So long as America offers a security guarantee, maintains a tripwire troop presence on the peninsula, and promises to do whatever is necessary to protect the ROK, the South Koreans have little incentive to take over their own defense. Granted, it’s a bit humiliating to constantly beg Washington for aid: it would be a bit like the U.S. going hat‐in‐hand around the world asking for help to defend against Mexico. Still, better for Seoul to get the gullible Americans to pay its defense bill than to have to cover the cost itself.
Making the ROK’s behavior even more outrageous has been Seoul’s attempt to buy off Pyongyang while relying on American military support. For nearly a decade the so‐called “Sunshine Policy” emphasized aid to and investment in the North. Seoul even effectively bought a summit between the late President Kim Dae‐jung and the North’s Kim Jong‐il. Although the Lee government has cut back on subsidies for the North, Seoul has not closed the Kaesong industrial park, an important source of hard currency for Pyongyang. Nothing changes even as North Korea kills the South’s citizens. Should war break out, some of the weapons fired at U.S. soldiers would have been effectively paid for by America’s allies in the South.
North Korea’s presumed nuclear capabilities add a more dangerous dimension to tensions on the peninsula, but America’s troop presence only worsens the problem by conveniently giving the Kim regime 27,500 nuclear hostages within easy reach. Moreover, the best way to get Beijing’s attention would be to suggest that Washington might eventually decide to respond to the North’s provocations by standing aside if South Korea and Japan want to build corresponding nuclear arsenals. That would give the residents of Beijing’s Zhongnanhai an incentive to clamp down on the DPRK.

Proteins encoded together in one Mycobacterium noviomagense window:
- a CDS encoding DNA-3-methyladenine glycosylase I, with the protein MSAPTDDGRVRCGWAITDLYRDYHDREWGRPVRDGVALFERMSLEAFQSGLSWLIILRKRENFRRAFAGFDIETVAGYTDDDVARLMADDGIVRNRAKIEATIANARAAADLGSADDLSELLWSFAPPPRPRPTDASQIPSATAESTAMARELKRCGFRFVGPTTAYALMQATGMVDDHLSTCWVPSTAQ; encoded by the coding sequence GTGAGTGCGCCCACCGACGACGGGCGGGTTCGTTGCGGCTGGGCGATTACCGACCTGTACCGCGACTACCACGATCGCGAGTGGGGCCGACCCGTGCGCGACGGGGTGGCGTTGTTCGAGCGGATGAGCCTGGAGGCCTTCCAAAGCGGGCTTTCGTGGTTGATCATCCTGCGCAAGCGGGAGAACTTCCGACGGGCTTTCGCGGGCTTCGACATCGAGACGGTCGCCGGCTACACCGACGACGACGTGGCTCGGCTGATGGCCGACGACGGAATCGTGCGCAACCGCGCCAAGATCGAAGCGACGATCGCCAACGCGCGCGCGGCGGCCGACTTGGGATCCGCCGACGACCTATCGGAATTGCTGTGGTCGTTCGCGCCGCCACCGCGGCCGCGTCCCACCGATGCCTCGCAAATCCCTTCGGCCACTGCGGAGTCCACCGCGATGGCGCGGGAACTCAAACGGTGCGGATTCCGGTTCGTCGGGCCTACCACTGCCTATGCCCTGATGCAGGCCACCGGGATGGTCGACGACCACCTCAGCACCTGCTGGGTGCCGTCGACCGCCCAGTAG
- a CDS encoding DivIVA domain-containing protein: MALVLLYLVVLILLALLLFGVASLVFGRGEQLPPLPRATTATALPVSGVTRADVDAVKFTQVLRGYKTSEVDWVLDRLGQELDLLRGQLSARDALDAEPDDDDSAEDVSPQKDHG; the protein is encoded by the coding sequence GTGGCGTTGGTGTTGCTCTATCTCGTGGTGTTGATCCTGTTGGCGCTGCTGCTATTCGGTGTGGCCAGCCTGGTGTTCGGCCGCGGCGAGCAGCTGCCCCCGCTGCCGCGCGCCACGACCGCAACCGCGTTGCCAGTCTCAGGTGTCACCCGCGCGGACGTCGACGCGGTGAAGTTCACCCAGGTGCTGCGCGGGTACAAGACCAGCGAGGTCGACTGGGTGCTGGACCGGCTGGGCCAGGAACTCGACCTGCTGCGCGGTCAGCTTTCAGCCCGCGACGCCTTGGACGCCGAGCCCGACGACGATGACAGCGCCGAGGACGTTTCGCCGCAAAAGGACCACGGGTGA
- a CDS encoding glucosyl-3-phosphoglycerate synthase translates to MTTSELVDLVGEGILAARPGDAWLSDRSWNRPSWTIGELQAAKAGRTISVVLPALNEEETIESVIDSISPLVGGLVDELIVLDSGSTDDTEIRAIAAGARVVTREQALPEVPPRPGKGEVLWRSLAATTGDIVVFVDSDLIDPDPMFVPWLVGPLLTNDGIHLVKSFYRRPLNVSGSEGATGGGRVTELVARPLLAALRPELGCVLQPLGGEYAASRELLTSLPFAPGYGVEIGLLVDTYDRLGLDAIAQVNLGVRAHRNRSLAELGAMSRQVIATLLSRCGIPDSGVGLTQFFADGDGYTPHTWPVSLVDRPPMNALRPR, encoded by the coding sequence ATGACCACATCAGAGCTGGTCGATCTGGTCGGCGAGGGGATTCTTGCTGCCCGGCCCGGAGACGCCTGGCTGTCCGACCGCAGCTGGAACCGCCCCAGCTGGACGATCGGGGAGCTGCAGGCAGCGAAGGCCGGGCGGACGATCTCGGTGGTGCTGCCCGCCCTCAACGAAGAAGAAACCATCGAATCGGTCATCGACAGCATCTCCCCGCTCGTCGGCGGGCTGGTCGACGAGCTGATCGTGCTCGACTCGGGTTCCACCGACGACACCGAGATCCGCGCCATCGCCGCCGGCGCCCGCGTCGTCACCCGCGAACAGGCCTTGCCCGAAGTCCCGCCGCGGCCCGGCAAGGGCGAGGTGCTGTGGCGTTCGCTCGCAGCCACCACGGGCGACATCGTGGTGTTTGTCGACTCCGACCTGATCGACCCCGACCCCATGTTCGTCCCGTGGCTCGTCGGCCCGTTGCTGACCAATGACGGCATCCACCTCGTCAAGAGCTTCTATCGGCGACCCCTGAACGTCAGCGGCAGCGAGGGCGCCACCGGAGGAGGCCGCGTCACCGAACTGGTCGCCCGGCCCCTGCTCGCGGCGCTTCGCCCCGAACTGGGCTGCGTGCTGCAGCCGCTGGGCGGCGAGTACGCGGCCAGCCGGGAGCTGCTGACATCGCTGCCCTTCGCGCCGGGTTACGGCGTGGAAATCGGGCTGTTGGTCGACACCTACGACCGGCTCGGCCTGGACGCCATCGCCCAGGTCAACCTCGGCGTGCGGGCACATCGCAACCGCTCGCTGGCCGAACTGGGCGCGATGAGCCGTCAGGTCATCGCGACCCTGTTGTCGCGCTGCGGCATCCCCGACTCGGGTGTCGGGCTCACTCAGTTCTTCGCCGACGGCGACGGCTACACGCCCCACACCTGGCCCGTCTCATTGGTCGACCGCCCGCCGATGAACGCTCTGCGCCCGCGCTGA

With Uncle Sam effectively bankrupt, Americans increasingly will have to debate how much they should spend on “defense.” The answer should be: as much as is necessary for defense — of America. But no more for the defense of prosperous and populous allies, such as South Korea.
Today the U.S. protects countries that are well able to protect themselves. The result is not just to further impoverish debt‐burdened Americans. It also is to reduce American security. After all, the U.S. would be far more secure if its allies were militarily strong and self‐assured. Yet Washington’s security guarantees have turned friendly Asians and Europeans into a gaggle of helpless weaklings and wimps. U.S. allies espouse grandiose geopolitical ambitions but under‐invest in defense — and when conflict threatens, scamper to Washington wailing for relief.
This behavior wouldn’t matter much if evil had passed away. But as we see in the Korean peninsula, the lion has yet to lie down with the lamb. The era of perpetual peace is not yet here.
Unfortunately, Washington’s military commitments may help deter conflict, but they insure American involvement if war breaks out. Taking that risk was necessary during the Cold War. But no longer. In Korea, for instance, only U.S. intervention could have prevented a North Korean victory in 1950. That is not the case in 2010. Americans no longer have anything at stake that warrants risking involvement in another conflict on the Korean peninsula.
The time is long past when Washington could play Globocop. We should start by bringing home the troops from Korea.